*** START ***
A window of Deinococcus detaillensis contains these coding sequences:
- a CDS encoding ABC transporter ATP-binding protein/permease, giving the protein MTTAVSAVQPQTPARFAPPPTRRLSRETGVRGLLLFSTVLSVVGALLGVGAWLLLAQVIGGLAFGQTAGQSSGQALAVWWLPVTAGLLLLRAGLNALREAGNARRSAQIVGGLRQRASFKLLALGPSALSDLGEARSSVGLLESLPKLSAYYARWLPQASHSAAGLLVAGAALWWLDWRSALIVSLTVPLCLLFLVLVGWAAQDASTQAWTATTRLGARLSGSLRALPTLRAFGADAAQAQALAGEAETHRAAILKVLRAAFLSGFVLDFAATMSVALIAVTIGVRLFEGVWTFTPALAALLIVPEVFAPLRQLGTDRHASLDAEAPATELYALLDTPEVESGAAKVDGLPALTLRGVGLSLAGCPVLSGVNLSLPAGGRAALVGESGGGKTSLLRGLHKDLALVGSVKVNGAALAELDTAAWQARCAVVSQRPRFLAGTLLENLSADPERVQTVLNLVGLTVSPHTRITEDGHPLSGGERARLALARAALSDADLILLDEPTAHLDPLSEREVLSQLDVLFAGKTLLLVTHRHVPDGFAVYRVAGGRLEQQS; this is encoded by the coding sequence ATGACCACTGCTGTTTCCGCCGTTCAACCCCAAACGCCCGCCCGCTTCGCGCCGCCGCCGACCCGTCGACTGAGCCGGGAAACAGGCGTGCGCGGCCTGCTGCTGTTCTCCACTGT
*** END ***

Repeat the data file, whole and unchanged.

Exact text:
A window of Deinococcus detaillensis contains these coding sequences:
- a CDS encoding ABC transporter ATP-binding protein/permease, giving the protein MTTAVSAVQPQTPARFAPPPTRRLSRETGVRGLLLFSTVLSVVGALLGVGAWLLLAQVIGGLAFGQTAGQSSGQALAVWWLPVTAGLLLLRAGLNALREAGNARRSAQIVGGLRQRASFKLLALGPSALSDLGEARSSVGLLESLPKLSAYYARWLPQASHSAAGLLVAGAALWWLDWRSALIVSLTVPLCLLFLVLVGWAAQDASTQAWTATTRLGARLSGSLRALPTLRAFGADAAQAQALAGEAETHRAAILKVLRAAFLSGFVLDFAATMSVALIAVTIGVRLFEGVWTFTPALAALLIVPEVFAPLRQLGTDRHASLDAEAPATELYALLDTPEVESGAAKVDGLPALTLRGVGLSLAGCPVLSGVNLSLPAGGRAALVGESGGGKTSLLRGLHKDLALVGSVKVNGAALAELDTAAWQARCAVVSQRPRFLAGTLLENLSADPERVQTVLNLVGLTVSPHTRITEDGHPLSGGERARLALARAALSDADLILLDEPTAHLDPLSEREVLSQLDVLFAGKTLLLVTHRHVPDGFAVYRVAGGRLEQQS; this is encoded by the coding sequence ATGACCACTGCTGTTTCCGCCGTTCAACCCCAAACGCCCGCCCGCTTCGCGCCGCCGCCGACCCGTCGACTGAGCCGGGAAACAGGCGTGCGCGGCCTGCTGCTGTTCTCCACTGT